Key Pet Poisons – are your clients aware? 

How many of your clients are aware of the danger that antifreeze poses to their cat? Or if their puppy consumes foods containing xylitol, the artificial sweetener they could be in for an emergency trip to see you?

 

agria-poison-bannerAgria Pet Insurance is running a theme of Responsible Pet Ownership during February and March, they are encouraging the veterinary world to help clients gain a better understanding of pet poisons and toxins.
If you work in practice, you’re in a unique position to advise owners of specific threats to their pets. By simply sharing what you know, you could save a pet from an unpleasant or possibly fatal dose of poisoning.

One of the easiest and most effective way of informing the greatest number of clients is while they’re a captive audience in your waiting room. Agria has produced a poster outlining some of the key threats to cats and dogs – details of how to get yours are below.

So what are the major hazards, and what advice can you give?

 

Anti Freeze

It may seem an obvious one, but many pet owners are unaware of the severe danger this poses to their animals. Christian Hughes, vet at Fivelands Veterinary Centre in Birmingham, comments,

At this time of year we do see cats coming in with antifreeze poisoning, just from licking up spillages on the ground or containers left open. Failure to treat this promptly can result in kidney failure and death.”

As well as informing clients to keep products containing ethylene glycol well away from pets, suggest safe alternatives – such as propylene glycol.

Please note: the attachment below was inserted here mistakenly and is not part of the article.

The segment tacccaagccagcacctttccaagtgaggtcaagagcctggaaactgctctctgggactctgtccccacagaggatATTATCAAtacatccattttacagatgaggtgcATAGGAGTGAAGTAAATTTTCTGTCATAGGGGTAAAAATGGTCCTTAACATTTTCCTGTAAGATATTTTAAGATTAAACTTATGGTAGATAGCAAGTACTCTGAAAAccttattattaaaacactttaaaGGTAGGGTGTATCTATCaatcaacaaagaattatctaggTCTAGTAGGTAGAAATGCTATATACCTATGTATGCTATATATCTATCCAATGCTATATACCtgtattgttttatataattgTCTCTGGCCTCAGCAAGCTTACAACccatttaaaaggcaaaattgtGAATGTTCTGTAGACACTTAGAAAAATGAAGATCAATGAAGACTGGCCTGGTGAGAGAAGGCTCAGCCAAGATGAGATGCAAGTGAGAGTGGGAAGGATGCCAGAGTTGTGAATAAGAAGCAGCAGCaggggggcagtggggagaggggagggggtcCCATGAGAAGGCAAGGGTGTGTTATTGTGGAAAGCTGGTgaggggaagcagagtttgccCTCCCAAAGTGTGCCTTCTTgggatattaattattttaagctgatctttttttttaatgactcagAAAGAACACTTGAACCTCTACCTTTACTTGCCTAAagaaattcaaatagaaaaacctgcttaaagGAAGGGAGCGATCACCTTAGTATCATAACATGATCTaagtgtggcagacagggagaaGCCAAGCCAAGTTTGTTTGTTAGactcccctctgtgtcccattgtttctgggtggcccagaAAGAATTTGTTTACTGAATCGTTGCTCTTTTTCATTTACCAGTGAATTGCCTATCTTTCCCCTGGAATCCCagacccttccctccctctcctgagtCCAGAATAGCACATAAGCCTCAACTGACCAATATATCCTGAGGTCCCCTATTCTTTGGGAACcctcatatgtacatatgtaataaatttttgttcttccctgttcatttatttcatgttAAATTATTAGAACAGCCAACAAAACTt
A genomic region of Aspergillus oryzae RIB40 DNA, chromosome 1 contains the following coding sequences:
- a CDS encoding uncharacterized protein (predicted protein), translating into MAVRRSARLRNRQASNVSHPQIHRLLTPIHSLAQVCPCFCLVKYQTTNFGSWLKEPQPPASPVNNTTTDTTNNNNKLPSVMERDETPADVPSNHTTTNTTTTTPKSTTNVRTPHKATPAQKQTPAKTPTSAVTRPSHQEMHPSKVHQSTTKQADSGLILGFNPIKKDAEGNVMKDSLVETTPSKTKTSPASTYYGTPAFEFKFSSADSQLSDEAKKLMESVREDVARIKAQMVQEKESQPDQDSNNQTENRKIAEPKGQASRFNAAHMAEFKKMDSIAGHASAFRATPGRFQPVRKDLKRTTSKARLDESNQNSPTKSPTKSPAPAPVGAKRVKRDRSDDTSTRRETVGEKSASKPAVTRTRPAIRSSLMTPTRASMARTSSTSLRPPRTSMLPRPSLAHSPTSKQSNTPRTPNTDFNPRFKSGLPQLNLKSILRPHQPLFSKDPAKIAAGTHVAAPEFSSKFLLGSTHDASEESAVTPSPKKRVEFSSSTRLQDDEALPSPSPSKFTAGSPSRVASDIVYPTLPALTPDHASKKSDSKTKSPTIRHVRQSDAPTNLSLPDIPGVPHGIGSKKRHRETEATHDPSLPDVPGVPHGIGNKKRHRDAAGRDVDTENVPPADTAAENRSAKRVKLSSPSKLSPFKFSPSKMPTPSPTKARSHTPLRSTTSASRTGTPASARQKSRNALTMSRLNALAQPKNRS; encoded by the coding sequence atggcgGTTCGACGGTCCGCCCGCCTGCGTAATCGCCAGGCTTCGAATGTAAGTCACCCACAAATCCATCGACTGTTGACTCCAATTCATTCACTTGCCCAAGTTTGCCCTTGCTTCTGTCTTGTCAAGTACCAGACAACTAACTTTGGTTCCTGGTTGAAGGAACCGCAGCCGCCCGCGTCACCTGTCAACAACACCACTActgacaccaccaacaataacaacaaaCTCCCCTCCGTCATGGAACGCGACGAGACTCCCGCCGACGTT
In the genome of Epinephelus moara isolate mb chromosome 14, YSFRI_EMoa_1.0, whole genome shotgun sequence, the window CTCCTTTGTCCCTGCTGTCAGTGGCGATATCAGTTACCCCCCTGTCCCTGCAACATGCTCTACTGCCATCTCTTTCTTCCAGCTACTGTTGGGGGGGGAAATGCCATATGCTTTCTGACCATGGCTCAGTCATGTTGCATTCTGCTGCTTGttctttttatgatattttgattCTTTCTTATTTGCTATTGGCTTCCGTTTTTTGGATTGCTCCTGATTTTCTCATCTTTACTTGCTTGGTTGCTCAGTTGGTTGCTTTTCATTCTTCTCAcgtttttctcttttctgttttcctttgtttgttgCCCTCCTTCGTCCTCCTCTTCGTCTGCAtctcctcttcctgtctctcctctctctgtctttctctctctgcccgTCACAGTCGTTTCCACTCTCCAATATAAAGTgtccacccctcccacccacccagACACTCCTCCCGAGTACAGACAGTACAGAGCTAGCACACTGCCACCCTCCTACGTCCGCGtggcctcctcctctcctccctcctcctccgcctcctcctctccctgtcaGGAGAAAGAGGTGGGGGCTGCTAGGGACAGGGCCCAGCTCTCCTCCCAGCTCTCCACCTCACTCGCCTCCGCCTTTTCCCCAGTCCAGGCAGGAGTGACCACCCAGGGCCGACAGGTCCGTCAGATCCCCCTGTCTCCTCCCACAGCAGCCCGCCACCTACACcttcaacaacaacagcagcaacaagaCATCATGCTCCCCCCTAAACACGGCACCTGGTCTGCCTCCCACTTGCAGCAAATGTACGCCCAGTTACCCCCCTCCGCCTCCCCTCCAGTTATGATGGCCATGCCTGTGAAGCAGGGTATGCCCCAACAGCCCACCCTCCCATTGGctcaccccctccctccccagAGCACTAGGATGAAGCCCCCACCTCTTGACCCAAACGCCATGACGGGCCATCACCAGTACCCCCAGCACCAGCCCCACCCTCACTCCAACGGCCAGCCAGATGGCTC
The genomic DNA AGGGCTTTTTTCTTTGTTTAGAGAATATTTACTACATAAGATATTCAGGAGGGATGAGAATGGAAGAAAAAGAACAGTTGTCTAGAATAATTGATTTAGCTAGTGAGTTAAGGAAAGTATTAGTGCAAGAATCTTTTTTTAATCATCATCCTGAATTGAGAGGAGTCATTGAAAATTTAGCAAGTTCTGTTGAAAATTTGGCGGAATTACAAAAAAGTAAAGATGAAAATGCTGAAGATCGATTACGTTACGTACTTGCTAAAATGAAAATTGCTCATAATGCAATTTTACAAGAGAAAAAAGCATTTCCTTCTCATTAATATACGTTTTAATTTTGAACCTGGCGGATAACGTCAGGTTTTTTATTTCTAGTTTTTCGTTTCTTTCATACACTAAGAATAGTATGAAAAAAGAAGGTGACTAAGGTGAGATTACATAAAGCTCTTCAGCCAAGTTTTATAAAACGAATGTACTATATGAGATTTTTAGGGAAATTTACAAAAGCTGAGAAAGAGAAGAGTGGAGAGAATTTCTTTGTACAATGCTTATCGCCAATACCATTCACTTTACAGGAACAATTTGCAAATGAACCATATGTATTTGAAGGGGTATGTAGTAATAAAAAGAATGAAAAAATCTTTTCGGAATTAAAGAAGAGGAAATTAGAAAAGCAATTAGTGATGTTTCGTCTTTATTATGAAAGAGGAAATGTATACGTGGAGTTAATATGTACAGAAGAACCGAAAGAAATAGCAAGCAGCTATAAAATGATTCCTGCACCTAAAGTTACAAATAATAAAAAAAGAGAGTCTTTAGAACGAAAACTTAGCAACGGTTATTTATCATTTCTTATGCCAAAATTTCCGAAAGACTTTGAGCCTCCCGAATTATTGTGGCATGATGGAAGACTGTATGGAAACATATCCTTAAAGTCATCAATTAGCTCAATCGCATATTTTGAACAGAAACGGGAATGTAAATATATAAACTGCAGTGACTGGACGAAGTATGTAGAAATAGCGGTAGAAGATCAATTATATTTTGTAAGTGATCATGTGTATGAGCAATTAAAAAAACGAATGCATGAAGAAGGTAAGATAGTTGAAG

Every Day Foods

Every day foods that you will come across regularly such as artificial sweeteners, grapes and onions can cause serious harm to dogs. Xylitol the artificial sweetener can cause hypoglycaemia and liver damage, grapes can cause renal disease and onions can cause Heinz body anaemia. Ensure that you encourage your clients to keep these foods out of reach from their dogs and that when they are disposed of their canine friends can’t get to them.

 

 Rock Salt

When the temperature dips and pavements are treated with rock salt, owners need to be aware of its toxicity to dogs. As well as causing irritation to their paws, if they are allowed to lick it off – which is likely if it is making their pads uncomfortable – the result can be sickness.

Simply rinsing a dog’s paws when it returns from a walk will remove the salt.

 

Bulbs

The unseasonably warm weather for the early part of this winter has caused daffodils to sprout already in many parts of the UK. Shoots can be pretty tempting to dogs that like to dig, but unfortunately ingesting bulbs can cause anything from vomiting to fitting.

This is another one where supervision is the answer, especially for dogs given free rein in the garden.

 

Rat Poison

Cold weather brings mice and rats into houses and outbuildings, leading to an increase in poison being put down, especially in animal-free homes. Unfortunately rodenticides are very appealing to dogs, which is why they are one of the most common causes of poisoning seen in practice.

 

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International Cat Care, currently running the campaign ‘Keeping Cats Safe’ in conjunction with Agria, feel that many poisonings could be prevented if only owners knew the risks.

Claire Bessant, from the charity, says;

Accidental poisonings are heart breaking because they are so often preventable – owners just weren’t aware of the dangers.  Even worse, sometimes people are trying to help their animals – such as when owners give paracetamol, unaware that it can be lethal for cats.

Vet Christian Hughes, from Fivelands Veterinary Centre in Birmingham, is all too familiar with the consequences of pets ingesting poisons and toxins;

At this time of year we see cats coming in with antifreeze poisoning. Unfortunately they like the taste and will lick it up from spillages on the ground or containers left open, and if not treated promptly, this will cause kidney failure and death to occur.

For more information on this campaign or to get in touch regarding how you could work with us; email us here  or

call 03330 30 83 90